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Sylvia Plath’s Journals

In response to:

Sylvia Plath's Biographers from the December 7, 1989 issue

To the Editors:

In the continuing saga of Hughes vs. Alvarez in the matter of Sylvia Plath, Olwyn Hughes has raised the question of the editing of Plath’s Journals. As the editor of the book, my motivation in marking “omission” on the many cuts Ted Hughes requested at the last minute was not, of course, a “publicity ploy” or “playing to feminist appetite,” as Olwyn Hughes says, but rather an effort to salvage the book for publication. Although the editor’s note at the front of the book clearly states what the omissions actually were, and how they affect the perception of the author, virtually no one has read this note as anything but a cover-up. This seems the right occasion to set the record straight.

I never saw the original journals; what was sent on to America by the Hugheses was a new typescript, presumably already thoroughly edited by the family, but without any acknowledgment of that fact. (The journals on deposit at Smith College, which many scholars have identified as the originals, are in fact this typescript, with scissored and inked out passages.) After I made my cuts, the family made some further requests for cuts as well as a few reinstatements. We were agreed, with some minor quibbling, and the agreed-upon version was set in galleys when suddenly there were new waves of cuts demanded, all of them, to my mind, quite serious; others might disagree. These included a magnificent account of Plath’s son’s birth, a series of passages about Plath’s feelings toward her husband and details of their relationship (mainly glorifying Ted Hughes, but a few strongly negative) and a lot of Plath’s nasty comments about other people. I understood and to some degree sympathized with the reasons for the cuts; on the other hand, they presented the publisher with a serious problem. Dial Press had bought a book which was quite different from the much thinner, blander document that was now proposed, which was simply unacceptable. The Plath that emerged from this new cutting seemed much smaller—in fact more like a benign version of the Plath of the new Stevenson biography—without some important dimensions of her character.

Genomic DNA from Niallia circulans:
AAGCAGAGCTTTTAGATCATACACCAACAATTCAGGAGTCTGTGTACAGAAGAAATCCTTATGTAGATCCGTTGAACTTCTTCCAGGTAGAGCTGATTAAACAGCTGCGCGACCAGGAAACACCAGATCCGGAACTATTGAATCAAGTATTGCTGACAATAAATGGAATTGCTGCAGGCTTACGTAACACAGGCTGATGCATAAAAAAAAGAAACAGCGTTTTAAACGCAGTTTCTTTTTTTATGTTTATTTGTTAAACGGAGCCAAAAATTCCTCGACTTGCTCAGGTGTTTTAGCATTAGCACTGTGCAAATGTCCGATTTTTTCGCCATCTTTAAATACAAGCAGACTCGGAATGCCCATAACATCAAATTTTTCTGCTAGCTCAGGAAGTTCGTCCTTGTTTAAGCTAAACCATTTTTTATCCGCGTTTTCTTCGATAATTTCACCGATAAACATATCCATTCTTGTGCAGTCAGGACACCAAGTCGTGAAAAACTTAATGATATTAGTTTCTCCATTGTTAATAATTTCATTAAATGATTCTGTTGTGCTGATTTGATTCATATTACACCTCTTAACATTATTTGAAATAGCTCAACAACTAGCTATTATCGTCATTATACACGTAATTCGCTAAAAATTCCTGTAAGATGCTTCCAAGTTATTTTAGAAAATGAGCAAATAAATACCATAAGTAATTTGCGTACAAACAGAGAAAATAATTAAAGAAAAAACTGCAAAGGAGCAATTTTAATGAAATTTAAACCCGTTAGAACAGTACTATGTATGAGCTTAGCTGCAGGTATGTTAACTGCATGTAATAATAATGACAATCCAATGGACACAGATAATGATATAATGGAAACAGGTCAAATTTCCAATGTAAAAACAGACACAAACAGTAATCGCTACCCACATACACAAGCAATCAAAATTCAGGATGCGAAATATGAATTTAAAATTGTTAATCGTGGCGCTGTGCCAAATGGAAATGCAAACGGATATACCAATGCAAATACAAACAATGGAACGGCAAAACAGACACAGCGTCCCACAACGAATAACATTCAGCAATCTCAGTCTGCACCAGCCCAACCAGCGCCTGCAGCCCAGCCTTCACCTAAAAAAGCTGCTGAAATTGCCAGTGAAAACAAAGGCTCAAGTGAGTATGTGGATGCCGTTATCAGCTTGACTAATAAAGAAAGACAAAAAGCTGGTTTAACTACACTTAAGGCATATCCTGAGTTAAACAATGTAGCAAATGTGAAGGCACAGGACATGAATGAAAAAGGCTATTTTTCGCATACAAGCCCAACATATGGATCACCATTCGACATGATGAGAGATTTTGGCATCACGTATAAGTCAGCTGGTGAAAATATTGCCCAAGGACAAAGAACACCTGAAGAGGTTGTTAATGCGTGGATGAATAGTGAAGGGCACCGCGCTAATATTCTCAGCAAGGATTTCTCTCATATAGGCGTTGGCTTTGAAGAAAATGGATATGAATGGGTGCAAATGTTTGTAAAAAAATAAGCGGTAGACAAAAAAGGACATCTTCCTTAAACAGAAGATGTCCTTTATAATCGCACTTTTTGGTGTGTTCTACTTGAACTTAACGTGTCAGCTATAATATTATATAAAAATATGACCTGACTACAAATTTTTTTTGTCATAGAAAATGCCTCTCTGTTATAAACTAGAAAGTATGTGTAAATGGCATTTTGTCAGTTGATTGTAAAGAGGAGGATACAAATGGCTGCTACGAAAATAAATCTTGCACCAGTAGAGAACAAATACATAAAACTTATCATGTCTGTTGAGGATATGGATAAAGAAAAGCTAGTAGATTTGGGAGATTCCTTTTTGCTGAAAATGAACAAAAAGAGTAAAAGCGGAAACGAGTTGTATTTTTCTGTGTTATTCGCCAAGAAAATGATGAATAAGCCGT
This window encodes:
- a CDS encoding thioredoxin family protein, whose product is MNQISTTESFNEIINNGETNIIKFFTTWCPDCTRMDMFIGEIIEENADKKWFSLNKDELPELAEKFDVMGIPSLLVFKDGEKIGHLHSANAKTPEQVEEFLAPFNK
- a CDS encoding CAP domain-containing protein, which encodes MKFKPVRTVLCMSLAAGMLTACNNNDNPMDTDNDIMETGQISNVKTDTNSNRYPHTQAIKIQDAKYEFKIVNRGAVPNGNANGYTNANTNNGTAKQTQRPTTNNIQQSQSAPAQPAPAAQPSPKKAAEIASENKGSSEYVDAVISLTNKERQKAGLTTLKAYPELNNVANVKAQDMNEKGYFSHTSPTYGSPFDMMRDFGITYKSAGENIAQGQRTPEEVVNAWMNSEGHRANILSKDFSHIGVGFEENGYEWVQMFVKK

Clearly this was not a last-minute bait-and-switch scam; I’m convinced that Ted Hughes’s concern was for the sensitivity of people peripherally involved in the Plath story. He was also increasingly uncomfortable with the many passages in which Plath wrote almost worshipfully about him. At this point the publisher was ready to scrap the book entirely, but we managed to take a position in which everyone gave up something. I held out for two single passages, the most important of which was the scene of Ted and Sylvia’s meeting, when she bit him on the cheek and drew blood; the other, a wry comment on American virginity and rape, was one of Plath’s few flashes of humor. Although the meeting scene is deconstructed by Hughes’s friends in the Stevenson biography, the fact that Plath wrote it this way seems important. Those two cuts would be reinstated, the remaining cuts would be granted, albeit with clear markings to show omissions, and I would lose the $2000 I was to be paid by the Hugheses for my work on the book. Our last communication on this subject was a memorable cable from England: WITH RAPE AND BITE OUT TED EDITOR STOP IF INTRUDED QUOTE CONSULTANT EDITOR UNQUOTE ONLY REGARDS OLWYN.

In retrospect, there may have been a better way to handle the situation; I’m as unhappy as the Hugheses are to find myself seen as Plath’s censor, when all my efforts went in the opposite direction. But there was no time to come up with better alternatives, and the urgent business was to save the book itself. The difficulties inherent in publishing contemporary intimate documents are obviously enormous, sometimes insurmountable; the ethical questions raised in the process are daunting. Within all those constraints, we did manage to produce a book that tells us more about the real Plath than any of the dozens of books that have been written about her since.

Frances McCullough
Hastings-on-Hudson, New York

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